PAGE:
From the derring-do of a handful of Americans marching "to the shores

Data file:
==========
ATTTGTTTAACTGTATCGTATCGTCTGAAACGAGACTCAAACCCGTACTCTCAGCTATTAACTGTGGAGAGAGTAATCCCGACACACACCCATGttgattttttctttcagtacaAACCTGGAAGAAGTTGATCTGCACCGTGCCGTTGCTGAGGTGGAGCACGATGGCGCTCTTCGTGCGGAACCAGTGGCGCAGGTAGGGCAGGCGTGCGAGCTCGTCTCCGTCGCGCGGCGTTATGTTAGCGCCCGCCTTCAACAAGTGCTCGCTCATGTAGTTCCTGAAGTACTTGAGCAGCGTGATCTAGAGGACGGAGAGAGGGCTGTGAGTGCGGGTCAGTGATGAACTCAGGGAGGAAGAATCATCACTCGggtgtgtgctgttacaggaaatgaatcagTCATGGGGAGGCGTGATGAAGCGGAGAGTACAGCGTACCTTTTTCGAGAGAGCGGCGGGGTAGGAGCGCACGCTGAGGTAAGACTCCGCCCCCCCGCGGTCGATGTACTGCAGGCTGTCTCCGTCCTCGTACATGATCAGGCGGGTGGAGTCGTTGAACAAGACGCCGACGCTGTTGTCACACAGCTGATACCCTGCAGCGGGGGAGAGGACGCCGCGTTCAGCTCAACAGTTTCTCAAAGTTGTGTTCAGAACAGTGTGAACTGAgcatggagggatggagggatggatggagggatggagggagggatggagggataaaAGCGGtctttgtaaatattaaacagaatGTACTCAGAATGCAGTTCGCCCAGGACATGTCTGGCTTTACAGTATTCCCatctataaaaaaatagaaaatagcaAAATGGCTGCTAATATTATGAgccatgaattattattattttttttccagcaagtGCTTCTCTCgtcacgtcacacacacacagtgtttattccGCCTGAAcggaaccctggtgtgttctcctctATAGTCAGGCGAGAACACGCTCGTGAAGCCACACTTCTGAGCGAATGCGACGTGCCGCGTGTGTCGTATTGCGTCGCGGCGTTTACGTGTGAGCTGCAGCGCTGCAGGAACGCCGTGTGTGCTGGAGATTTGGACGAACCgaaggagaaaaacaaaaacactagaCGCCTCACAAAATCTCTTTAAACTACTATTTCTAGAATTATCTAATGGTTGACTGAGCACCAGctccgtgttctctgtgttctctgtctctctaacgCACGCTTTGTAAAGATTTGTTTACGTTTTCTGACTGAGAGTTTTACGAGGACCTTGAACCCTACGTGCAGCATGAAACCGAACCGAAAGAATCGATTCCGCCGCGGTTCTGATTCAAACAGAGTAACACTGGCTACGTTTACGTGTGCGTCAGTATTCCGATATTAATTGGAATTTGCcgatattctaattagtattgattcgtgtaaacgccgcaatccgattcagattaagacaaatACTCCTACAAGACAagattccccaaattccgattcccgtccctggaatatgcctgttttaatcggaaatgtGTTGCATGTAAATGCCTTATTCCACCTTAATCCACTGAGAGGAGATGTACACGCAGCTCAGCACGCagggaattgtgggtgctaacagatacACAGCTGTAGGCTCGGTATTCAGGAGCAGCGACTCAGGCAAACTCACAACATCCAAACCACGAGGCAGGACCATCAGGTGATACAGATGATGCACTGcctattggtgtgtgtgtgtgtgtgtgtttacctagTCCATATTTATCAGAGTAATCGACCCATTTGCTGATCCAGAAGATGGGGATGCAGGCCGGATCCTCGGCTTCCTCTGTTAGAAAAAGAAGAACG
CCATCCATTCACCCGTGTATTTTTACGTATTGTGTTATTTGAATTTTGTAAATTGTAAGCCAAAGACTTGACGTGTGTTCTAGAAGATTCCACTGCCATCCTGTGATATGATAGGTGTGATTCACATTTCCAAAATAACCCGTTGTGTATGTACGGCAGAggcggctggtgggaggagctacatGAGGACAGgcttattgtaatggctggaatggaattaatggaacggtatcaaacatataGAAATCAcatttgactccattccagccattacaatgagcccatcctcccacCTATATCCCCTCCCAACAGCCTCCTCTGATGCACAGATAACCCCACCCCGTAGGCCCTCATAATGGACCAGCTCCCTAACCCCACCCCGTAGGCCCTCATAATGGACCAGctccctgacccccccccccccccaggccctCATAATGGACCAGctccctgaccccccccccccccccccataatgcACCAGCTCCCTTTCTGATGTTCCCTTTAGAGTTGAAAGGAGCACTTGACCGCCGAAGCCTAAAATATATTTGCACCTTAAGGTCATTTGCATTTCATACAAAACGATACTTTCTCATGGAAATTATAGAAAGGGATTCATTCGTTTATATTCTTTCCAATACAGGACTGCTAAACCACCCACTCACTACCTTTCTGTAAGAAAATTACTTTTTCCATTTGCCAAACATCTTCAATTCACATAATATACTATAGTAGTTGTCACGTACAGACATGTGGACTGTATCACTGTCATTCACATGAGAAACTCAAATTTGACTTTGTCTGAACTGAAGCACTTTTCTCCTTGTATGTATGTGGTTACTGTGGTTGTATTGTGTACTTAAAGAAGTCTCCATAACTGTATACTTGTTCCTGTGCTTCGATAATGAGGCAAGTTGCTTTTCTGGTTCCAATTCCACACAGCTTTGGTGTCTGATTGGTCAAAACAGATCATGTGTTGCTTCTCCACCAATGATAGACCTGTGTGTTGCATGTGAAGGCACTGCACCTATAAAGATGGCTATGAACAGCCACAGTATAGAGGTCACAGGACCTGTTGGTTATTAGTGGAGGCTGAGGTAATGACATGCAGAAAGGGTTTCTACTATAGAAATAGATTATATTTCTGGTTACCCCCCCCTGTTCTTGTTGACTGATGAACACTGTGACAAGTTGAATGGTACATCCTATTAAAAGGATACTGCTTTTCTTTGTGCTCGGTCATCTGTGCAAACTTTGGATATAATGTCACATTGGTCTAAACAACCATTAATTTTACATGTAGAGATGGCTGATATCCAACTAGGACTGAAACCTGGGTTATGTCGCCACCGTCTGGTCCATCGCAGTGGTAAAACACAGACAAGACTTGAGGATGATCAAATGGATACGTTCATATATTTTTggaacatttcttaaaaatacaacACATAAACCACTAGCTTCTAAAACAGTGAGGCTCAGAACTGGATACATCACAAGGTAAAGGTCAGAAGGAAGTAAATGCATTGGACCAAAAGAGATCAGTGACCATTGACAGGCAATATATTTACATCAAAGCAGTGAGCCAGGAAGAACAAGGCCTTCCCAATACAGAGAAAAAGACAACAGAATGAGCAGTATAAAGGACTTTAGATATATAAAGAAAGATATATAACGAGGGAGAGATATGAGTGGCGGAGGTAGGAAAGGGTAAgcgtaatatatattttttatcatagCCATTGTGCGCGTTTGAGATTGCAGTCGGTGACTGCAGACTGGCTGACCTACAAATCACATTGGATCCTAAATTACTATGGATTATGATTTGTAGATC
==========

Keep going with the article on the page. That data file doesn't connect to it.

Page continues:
of Tripoli" in the early 1800s to the atrocity of the PanAm jet bombing over Lockerbie, Scotland, in 1987, U.S.-Libyan relations have often been sharply confrontational. This feature is all the more absurd today, since it involves a superpower positioned against a minor regional state. Libya has never presented (and could never present) the challenge to America that Egypt, Iran, and Iraq have at times posed. Yet to mention these three along with Muammar al-Qaddafi's Libya illustrates just how much modern Middle Eastern diplomacy revolves around the bilateral face-off between the great-power outsider and a regional challenger. Libya scholar St John offers a straightforward but critical historical account of U.S.-Libyan relations, relying heavily on U.S. sources. The subject is interesting enough on its own, but this book is also useful for outlining a persistent pattern in Middle Eastern diplomacy.
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